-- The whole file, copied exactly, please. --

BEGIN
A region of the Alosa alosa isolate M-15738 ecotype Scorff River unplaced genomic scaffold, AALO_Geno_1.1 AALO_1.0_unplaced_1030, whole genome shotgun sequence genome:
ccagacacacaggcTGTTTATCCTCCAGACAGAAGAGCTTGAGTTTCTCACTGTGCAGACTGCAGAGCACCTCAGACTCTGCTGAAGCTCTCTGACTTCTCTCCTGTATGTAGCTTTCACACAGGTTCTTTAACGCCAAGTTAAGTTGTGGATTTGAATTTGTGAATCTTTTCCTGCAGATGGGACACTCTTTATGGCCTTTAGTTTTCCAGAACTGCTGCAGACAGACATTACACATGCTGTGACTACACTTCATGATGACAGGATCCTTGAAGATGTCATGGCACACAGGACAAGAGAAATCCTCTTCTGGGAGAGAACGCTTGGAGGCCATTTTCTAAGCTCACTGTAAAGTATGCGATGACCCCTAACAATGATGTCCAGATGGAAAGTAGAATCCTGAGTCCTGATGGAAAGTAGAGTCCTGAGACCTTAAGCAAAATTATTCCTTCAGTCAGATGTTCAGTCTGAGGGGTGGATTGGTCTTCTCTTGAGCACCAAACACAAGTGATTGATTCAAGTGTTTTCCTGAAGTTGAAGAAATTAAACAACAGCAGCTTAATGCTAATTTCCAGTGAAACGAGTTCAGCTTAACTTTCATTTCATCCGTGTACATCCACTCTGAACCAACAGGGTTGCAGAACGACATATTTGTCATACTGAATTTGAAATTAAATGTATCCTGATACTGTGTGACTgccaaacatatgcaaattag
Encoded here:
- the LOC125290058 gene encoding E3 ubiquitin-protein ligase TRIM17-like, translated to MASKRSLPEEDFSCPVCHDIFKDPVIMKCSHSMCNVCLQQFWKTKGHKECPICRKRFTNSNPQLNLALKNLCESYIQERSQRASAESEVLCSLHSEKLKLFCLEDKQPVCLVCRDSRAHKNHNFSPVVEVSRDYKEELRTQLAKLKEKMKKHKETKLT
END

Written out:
A region of the Alosa alosa isolate M-15738 ecotype Scorff River unplaced genomic scaffold, AALO_Geno_1.1 AALO_1.0_unplaced_1030, whole genome shotgun sequence genome:
ccagacacacaggcTGTTTATCCTCCAGACAGAAGAGCTTGAGTTTCTCACTGTGCAGACTGCAGAGCACCTCAGACTCTGCTGAAGCTCTCTGACTTCTCTCCTGTATGTAGCTTTCACACAGGTTCTTTAACGCCAAGTTAAGTTGTGGATTTGAATTTGTGAATCTTTTCCTGCAGATGGGACACTCTTTATGGCCTTTAGTTTTCCAGAACTGCTGCAGACAGACATTACACATGCTGTGACTACACTTCATGATGACAGGATCCTTGAAGATGTCATGGCACACAGGACAAGAGAAATCCTCTTCTGGGAGAGAACGCTTGGAGGCCATTTTCTAAGCTCACTGTAAAGTATGCGATGACCCCTAACAATGATGTCCAGATGGAAAGTAGAATCCTGAGTCCTGATGGAAAGTAGAGTCCTGAGACCTTAAGCAAAATTATTCCTTCAGTCAGATGTTCAGTCTGAGGGGTGGATTGGTCTTCTCTTGAGCACCAAACACAAGTGATTGATTCAAGTGTTTTCCTGAAGTTGAAGAAATTAAACAACAGCAGCTTAATGCTAATTTCCAGTGAAACGAGTTCAGCTTAACTTTCATTTCATCCGTGTACATCCACTCTGAACCAACAGGGTTGCAGAACGACATATTTGTCATACTGAATTTGAAATTAAATGTATCCTGATACTGTGTGACTgccaaacatatgcaaattag
Encoded here:
- the LOC125290058 gene encoding E3 ubiquitin-protein ligase TRIM17-like, translated to MASKRSLPEEDFSCPVCHDIFKDPVIMKCSHSMCNVCLQQFWKTKGHKECPICRKRFTNSNPQLNLALKNLCESYIQERSQRASAESEVLCSLHSEKLKLFCLEDKQPVCLVCRDSRAHKNHNFSPVVEVSRDYKEELRTQLAKLKEKMKKHKETKLT